How Can a Swollen Eye Affect Your Vision?

For many people having the odd swollen or puffy eye is nothing out of the ordinary. Puffy eyes are caused by a build-up of fluid in the thin tissue surrounding eyes, and is commonly visible as swollen upper or lower eyelids. There are many common causes for eye swelling, and typically there will not be much pain, however, there may be some discomfort. This will go away as the swelling begins to go down after a few hours or within a day. If the swelling persists past 48 hours you should visit your optometrist or eye-care professional as the puffiness may be caused by something more severe.

How Can a Swollen Eye Affect Your Vision?

The most common reasons for swollen eyes include:

Injury

When there is an impact around your eye, the force of the blow causes your eye to compress and retract. This will lead to swelling around the eye and perhaps some discolouration or bruising.

Allergies

Probably the most common cause of eye puffiness and one that should not cause alarm. This reaction can be caused by seasonal allergies, food, or chemicals.

Bug Bites

If you are spending time outdoors, you may expect to encounter a few bugs. At times these bugs unfortunately bite, and if this bite occurs on your face and around your eye it can lead to swelling.

Pink Eye

This infection is normally recognized by the redness caused by inflamed blood vessels in the thin membrane that lines your eye. However, swelling of the eyeball is also a common side effect of conjunctivitis or pink eye.

Cysts

This is swelling and or small bumps on your eyelids that are caused by a blocked oil gland. These cysts or chalazion are usually painless and are known to go away on their own.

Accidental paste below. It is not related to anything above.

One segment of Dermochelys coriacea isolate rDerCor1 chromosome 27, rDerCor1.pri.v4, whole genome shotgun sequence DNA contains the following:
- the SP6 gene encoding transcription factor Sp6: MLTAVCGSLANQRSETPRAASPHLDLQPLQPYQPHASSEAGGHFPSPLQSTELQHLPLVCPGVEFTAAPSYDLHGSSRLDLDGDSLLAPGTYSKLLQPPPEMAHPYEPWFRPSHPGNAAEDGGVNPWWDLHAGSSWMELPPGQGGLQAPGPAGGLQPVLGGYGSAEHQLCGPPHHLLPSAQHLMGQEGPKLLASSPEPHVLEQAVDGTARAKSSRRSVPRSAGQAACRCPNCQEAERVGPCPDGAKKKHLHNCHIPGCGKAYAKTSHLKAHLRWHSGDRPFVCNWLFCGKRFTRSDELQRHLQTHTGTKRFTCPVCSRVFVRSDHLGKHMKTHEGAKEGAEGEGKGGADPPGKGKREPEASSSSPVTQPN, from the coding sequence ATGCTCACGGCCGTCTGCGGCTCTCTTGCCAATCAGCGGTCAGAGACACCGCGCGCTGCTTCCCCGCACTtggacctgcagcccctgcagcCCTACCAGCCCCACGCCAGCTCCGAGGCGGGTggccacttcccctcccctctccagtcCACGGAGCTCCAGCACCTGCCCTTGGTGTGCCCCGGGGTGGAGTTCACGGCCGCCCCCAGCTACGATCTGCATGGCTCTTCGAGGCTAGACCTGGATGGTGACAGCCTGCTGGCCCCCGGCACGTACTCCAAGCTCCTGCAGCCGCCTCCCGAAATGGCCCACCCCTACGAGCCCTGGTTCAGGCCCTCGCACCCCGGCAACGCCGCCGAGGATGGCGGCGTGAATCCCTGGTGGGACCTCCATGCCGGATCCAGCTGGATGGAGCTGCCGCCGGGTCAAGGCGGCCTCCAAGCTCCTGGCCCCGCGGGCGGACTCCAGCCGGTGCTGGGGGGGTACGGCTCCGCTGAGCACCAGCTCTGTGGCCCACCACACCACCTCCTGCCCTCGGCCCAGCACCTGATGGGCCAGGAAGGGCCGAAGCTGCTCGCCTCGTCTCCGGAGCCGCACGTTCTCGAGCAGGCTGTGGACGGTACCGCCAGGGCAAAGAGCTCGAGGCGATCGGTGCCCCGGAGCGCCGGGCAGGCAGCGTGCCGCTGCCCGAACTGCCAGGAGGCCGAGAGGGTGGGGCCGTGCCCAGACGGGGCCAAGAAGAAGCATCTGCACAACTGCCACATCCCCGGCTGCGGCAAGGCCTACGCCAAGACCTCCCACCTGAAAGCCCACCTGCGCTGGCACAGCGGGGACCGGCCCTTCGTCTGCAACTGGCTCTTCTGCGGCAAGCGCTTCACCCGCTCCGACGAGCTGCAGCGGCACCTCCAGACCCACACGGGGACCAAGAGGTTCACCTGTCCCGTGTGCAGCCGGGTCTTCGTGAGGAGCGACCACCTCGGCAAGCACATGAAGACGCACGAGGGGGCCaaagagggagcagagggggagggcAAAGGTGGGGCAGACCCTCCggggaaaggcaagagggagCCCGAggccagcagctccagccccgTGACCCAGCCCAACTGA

Stye

Are an infection of an eyelash follicle or sweat gland and appear as bumps on the edge of your eyelids. They are commonly confused with cysts, but one difference is that styes are painful, where cysts are not.

Fluid Retention

When excess fluids build up in your body, parts of your body swell. This includes hands, ankles and at times your eyes, this swelling will go down with a little bit of time.

There are several medical conditions that can cause swollen eyes and eyelids, these include:

Graves Disease

Which is connected to a thyroid issue, it is an autoimmune condition which causes swelling of your eyes.

Eye Cancer

Swelling may not be a concern as there are several more severe symptoms that will appear along with swelling if you suffer from eye cancer. These include blurred vision and floaters.

Most swelling around your eyes will go away within a day or two, there are things you can do to help speed up the process such as washing out your eyes, icing down the area, and removing any potential irritants such as contact lenses. If the swelling does not go down within a 48-hour period you can risk long term damage to your eyes and in some cases the includes loss of sight, depending on the cause. If you are experiencing prolonged puffiness around your eyes, don’t delay on getting them looked at by a professional eye-care practitioner.